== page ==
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Hardware Intel talks about Nehalem, Larrabee & 32nm

Discussion in 'Article Discussion' started by Tim S, 19 Mar 2008.

  1. Tim S

    Tim S OG

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  2. Slink

    Slink B7

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    peta flops ey?
     
  3. The_Beast

    The_Beast I like wood ಠ_ಠ

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    Will AMD ever catch up???
     
  4. kosch

    kosch Trango in the Mango

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    Finally an integrated memory controller on the chip :)
     
  5. DarkLord7854

    DarkLord7854 New Member

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    Time's going AMD, tick, tock :hehe:
     
  6. Kipman725

    Kipman725 When did I get a custom title!?!

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    as somone who does alot of work on small microproccesors and some FPGA work these things are unbelivably insanly fast and high-tech. They must have run right upto the transitor budget for the cache to be cut as it's a big PR number (although I would rather have on die memory controllers and optimisations like they have done).
     
  7. dmak

    dmak New Member

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    just a question, AMD brought out phemon a while ago right? then why are we hearing about a release coming up? is it some sort of rerelease that will fix the problems with the current architecture? like being able to scale past 3 ghz?
     
  8. Jar of Almonds

    Jar of Almonds New Member

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    The release is for the B3 stepping which fixes the TLB errata in the hardware without causing performance degredation (unlike the BIOS patch). Any performance gains i.e. overclocking haven't been reviewed yet except for a 'first look' over at anandtech.

    Oh yeah, it's also the release of the higher clocked models that were pulled from the original launch, 9750 and 9850.
     
  9. Cupboard

    Cupboard I'm not a modder.

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  10. dmak

    dmak New Member

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    cool thanks, the b3's are 3 cores though arent they? are there quads with this fix as well?
     
  11. Jar of Almonds

    Jar of Almonds New Member

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    For the first question, no. B3 is just the silicon stepping to help address problems from previous silicon designs and in some cases increase performance. The tri-cores will most likely launch with this stepping as they are just quads with a faulty core that didn't pass testing.

    For the second question, yes there will be quads that are manufactured under the B3 stepping. To avoid confusion when buying one, the new quads will have the 9x50 numbering system instead of the 9x00 quads that originally launched using the B2 silicon stepping. These should start to be shipped out soon starting with the 9550 and 9650 phenoms soon followed by the 9750 and 9850. Tri-cores will have the number system 8x00 or 8x50, i'm not sure on which one. I assume the dual cores will be numbered under 7x00 or 7x50 respectively to the other CPU's.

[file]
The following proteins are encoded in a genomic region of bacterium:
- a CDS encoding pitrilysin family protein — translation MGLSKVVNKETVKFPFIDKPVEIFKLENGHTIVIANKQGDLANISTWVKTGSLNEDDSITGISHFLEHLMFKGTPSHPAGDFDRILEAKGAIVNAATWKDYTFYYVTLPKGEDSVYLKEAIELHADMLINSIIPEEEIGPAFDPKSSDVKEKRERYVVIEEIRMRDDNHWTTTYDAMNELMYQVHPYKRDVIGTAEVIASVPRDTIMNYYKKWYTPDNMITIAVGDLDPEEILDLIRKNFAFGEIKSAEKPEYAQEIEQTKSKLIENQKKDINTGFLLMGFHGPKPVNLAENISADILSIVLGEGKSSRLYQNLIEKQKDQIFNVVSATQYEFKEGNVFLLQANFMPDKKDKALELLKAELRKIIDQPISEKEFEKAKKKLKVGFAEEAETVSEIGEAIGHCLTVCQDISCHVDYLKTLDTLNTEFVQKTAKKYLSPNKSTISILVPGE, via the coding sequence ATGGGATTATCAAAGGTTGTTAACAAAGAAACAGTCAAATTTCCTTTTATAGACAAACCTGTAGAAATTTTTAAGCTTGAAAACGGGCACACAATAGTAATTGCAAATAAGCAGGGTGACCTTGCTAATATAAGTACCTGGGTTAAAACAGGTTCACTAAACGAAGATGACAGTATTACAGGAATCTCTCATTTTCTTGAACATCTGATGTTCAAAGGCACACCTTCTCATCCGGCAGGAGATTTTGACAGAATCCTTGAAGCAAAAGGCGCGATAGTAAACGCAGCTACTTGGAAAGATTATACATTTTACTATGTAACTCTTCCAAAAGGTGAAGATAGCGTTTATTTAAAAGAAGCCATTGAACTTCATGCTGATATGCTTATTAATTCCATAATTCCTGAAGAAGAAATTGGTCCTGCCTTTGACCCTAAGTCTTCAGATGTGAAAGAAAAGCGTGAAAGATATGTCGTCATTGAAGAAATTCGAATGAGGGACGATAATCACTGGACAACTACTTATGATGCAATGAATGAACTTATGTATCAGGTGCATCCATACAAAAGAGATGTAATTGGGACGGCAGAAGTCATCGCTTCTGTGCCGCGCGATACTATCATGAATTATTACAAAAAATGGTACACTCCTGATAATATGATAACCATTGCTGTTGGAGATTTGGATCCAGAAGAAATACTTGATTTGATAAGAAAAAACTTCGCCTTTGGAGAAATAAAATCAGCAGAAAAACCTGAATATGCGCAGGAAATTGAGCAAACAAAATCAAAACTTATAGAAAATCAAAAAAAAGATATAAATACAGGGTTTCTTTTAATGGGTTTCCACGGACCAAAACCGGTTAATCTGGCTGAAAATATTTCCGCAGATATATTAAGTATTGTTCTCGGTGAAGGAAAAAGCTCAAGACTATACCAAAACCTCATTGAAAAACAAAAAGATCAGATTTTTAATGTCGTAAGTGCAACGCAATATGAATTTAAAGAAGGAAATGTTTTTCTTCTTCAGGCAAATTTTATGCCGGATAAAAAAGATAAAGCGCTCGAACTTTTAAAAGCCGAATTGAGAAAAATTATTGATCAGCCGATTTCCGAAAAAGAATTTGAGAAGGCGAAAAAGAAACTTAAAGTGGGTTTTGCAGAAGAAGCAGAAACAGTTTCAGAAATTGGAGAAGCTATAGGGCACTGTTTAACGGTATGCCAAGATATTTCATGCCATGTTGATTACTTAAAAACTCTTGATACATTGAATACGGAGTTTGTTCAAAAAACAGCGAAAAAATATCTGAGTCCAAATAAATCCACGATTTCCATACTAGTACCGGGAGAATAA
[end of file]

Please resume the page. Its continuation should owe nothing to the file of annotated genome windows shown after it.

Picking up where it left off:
Hope that's explains it well enough (...most of it should be correct-ish) :D
     
  12. K20

    K20 New Member

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    2256 KiB / 4 = 564 KiB. :confused: . Should it not be [64 KiB L1 + 256 KiB L2]*4 = 1280 KiB. *It's easy being an editor*

    *Can't. Resist. Urge. To. Correct* NO! TERAFLOPS! (1000th of a petaflop)

    Your answer is located at the bottom of page 2. Intel thinks DDR2 = 2 channels, 2 DIMMS per channel; DDR3 = 3 channels, 3 DIMMS per channel. Anybody want to hazard a guess as to how many DIMMS a DDR4 IIMC will be able to access :rolleyes:.

    Curious that you would say that as there is a reasonable chance Larrabee will focus heavily on ray tracing. If that is the case R6xx is better equipped (I think, depends on dependency) to deal with that than G8x/G9x.


    Now that my quoting is out of the way: Intel needs to work on their slides; the 'Enhanced Cache Subsystem' slide (#14) has me believing that part of the 'Enhanced Cache Subsystem' is gold. Pure functionless gold. While slide 12 has the "33% more parallelism" bubble covering the bar chart :duh:. Intel also decided to put RAS features, RDIMM and UDIMM support on one of their slides; could somebody tell me what these mean please.

    Anyway enough about Nehalem, what about bulldozer?
     
  13. Toka

    Toka Member

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    32 nanometer fabrication...

    320 angstrom fabrication...

    It boggles my mind a little bit each time I think about it. Just how much further can they push towards a diffraction limit? What sort of distances are they having to maintain between template and substrate to achieve this (think about it, maintaining somethting like a 5nm gap between 2 surfaces during fabrication) and what frequency of radiation / source are they using? Synchatron x-rays?

    I guess they will keep using imersion lithography for the 22nm chips but where then, can it go all the way down to 16nm? (a covalently bound silicone atom is about 0.11nm across)

    Just wow really, the speed of R & D in this industry is a little bit frightening.

    Edit: google Cheesecake, they dont have to use a synchotron source, yet, they use 193nm from an ArF excimer lazer. I guess that would be a bit future future gen still.
     
  14. Toka

    Toka Member

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